Book Creation: Beyond the Printed Page

Content throwing off covers was the subject of a previous post, and low and behold! Random House has set up a video game team.

“There is increasing emphasis on storytelling in the videogame business, on building new worlds from the ground up,” said Keith Clayton, Random House’s director of creative development, who is heading the unit with Mikita Labanok, director of business development.

Genre-busting and cross-media narrativeswe’ve seen it in other sectors of the entertainment industry with varying degrees of success. Offhand, I remember those webisodes of Battlestar Galactica I devoured during those long interseason hiatuses. Consumers are comfortable with cross-genre content, and it’s good to see book publishers taking risks to adapt to this new environment. And it’ll give academics interested in media studies something to write about!

What about when content from various sources is corralled into a single book or source?

BookRiff and Symtext do just that. BookRiff reimagines a book’s content as a sort of playlist, a process of assemblage. Users assemble content from various sourcesthe web, shared content from other users, and their own content, to name a few sourcesand BookRiff turns it all into a book. It goes beyond self-publishing to harness the depth of content available from the community. The possibilities for this are really interesting: city guides, conference packages, off the cuff literary anthologies?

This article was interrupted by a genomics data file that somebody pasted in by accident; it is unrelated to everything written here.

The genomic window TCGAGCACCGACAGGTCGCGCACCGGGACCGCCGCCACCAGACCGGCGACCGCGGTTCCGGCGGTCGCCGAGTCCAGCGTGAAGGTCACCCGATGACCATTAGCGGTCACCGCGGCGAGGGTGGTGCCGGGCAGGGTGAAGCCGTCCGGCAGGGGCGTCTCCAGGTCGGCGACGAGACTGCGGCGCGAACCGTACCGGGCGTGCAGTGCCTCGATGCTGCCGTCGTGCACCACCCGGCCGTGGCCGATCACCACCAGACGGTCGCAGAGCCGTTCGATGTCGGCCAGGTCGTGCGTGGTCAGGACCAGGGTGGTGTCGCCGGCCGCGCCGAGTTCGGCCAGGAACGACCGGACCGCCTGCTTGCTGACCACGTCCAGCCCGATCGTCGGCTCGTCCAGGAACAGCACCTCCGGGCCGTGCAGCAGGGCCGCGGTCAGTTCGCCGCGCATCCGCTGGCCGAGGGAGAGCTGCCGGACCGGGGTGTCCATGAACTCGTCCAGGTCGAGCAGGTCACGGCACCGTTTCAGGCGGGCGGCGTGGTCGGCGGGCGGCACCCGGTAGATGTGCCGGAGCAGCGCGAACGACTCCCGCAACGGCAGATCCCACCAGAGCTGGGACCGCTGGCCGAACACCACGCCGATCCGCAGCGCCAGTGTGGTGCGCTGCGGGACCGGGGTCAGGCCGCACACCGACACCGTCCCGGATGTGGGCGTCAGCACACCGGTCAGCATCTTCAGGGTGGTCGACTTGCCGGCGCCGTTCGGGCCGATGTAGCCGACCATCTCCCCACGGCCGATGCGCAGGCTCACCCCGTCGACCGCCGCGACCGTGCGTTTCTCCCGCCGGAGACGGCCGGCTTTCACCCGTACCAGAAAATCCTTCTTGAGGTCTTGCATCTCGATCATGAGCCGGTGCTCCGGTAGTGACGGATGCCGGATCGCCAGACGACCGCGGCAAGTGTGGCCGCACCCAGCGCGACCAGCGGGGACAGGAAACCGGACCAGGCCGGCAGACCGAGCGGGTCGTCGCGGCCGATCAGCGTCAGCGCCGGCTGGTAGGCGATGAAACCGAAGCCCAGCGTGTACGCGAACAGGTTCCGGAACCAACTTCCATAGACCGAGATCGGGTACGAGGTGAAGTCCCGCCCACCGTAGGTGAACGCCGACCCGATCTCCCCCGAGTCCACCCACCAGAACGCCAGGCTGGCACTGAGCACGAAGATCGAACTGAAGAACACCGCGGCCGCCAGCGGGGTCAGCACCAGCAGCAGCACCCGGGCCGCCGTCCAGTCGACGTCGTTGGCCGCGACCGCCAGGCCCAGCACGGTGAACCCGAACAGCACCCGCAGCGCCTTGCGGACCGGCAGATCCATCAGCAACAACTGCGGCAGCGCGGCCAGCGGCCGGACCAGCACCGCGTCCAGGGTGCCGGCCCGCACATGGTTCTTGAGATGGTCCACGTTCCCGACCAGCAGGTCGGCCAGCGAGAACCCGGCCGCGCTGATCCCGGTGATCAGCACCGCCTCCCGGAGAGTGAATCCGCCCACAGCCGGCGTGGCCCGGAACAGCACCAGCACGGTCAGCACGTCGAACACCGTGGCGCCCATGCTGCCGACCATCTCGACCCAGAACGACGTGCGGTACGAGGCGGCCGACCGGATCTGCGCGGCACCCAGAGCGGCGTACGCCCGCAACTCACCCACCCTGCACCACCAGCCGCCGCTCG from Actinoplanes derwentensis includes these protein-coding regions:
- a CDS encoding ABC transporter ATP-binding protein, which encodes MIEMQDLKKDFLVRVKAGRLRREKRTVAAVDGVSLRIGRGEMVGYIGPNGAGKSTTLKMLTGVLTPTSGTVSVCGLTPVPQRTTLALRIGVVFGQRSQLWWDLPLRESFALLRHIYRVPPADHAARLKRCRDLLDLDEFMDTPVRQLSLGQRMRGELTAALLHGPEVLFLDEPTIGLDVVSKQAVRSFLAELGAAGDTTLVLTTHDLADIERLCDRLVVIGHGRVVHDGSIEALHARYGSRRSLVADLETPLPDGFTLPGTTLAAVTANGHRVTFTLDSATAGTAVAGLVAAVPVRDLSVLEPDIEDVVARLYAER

Meanwhile, in the world of higher ed, Symtext is bringing the coursepack to the digital age. Symtext’s “liquid textbooks” are another example of the assemblage digitization is making possible. Course instructors can use Symtext to feed their students just the material relevant to the course (no paying for unused chapters) and combine that material with new media like podcasts, and Flickr feeds. Symtext also supports the publisher’s end, helping them get their content into classes easily.

Want to know more about these new forms of book creation? Mark Scott of BookRiff and Ian Barker of Symtext are going to be speaking on this at our 2010 Tech Forum. Have you registered yet?